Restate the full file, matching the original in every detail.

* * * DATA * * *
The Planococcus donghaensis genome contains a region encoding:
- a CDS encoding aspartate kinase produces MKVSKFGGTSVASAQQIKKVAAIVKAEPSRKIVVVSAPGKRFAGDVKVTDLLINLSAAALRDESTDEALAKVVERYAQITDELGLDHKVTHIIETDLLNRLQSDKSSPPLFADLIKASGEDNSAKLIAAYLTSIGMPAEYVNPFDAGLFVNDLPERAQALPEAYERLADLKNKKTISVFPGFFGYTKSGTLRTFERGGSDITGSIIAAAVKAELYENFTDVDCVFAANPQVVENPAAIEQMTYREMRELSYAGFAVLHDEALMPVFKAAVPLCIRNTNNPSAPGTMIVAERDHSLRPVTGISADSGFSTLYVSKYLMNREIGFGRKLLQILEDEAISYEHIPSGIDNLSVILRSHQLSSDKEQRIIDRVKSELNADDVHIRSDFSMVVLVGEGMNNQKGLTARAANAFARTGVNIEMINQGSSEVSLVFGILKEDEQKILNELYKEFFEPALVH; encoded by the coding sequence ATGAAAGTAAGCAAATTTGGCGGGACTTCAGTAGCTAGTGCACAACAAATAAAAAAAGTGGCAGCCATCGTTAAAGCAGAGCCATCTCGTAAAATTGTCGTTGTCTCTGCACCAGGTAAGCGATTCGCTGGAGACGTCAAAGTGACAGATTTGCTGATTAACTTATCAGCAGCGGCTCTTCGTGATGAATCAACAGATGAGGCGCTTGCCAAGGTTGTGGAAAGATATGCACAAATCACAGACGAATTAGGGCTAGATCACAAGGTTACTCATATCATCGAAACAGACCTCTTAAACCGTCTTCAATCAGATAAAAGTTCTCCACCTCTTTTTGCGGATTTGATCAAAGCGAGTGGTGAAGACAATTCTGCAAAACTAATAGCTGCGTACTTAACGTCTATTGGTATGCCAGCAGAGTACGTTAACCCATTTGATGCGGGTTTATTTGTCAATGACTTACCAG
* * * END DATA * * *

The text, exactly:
The Planococcus donghaensis genome contains a region encoding:
- a CDS encoding aspartate kinase produces MKVSKFGGTSVASAQQIKKVAAIVKAEPSRKIVVVSAPGKRFAGDVKVTDLLINLSAAALRDESTDEALAKVVERYAQITDELGLDHKVTHIIETDLLNRLQSDKSSPPLFADLIKASGEDNSAKLIAAYLTSIGMPAEYVNPFDAGLFVNDLPERAQALPEAYERLADLKNKKTISVFPGFFGYTKSGTLRTFERGGSDITGSIIAAAVKAELYENFTDVDCVFAANPQVVENPAAIEQMTYREMRELSYAGFAVLHDEALMPVFKAAVPLCIRNTNNPSAPGTMIVAERDHSLRPVTGISADSGFSTLYVSKYLMNREIGFGRKLLQILEDEAISYEHIPSGIDNLSVILRSHQLSSDKEQRIIDRVKSELNADDVHIRSDFSMVVLVGEGMNNQKGLTARAANAFARTGVNIEMINQGSSEVSLVFGILKEDEQKILNELYKEFFEPALVH; encoded by the coding sequence ATGAAAGTAAGCAAATTTGGCGGGACTTCAGTAGCTAGTGCACAACAAATAAAAAAAGTGGCAGCCATCGTTAAAGCAGAGCCATCTCGTAAAATTGTCGTTGTCTCTGCACCAGGTAAGCGATTCGCTGGAGACGTCAAAGTGACAGATTTGCTGATTAACTTATCAGCAGCGGCTCTTCGTGATGAATCAACAGATGAGGCGCTTGCCAAGGTTGTGGAAAGATATGCACAAATCACAGACGAATTAGGGCTAGATCACAAGGTTACTCATATCATCGAAACAGACCTCTTAAACCGTCTTCAATCAGATAAAAGTTCTCCACCTCTTTTTGCGGATTTGATCAAAGCGAGTGGTGAAGACAATTCTGCAAAACTAATAGCTGCGTACTTAACGTCTATTGGTATGCCAGCAGAGTACGTTAACCCATTTGATGCGGGTTTATTTGTCAATGACTTACCAG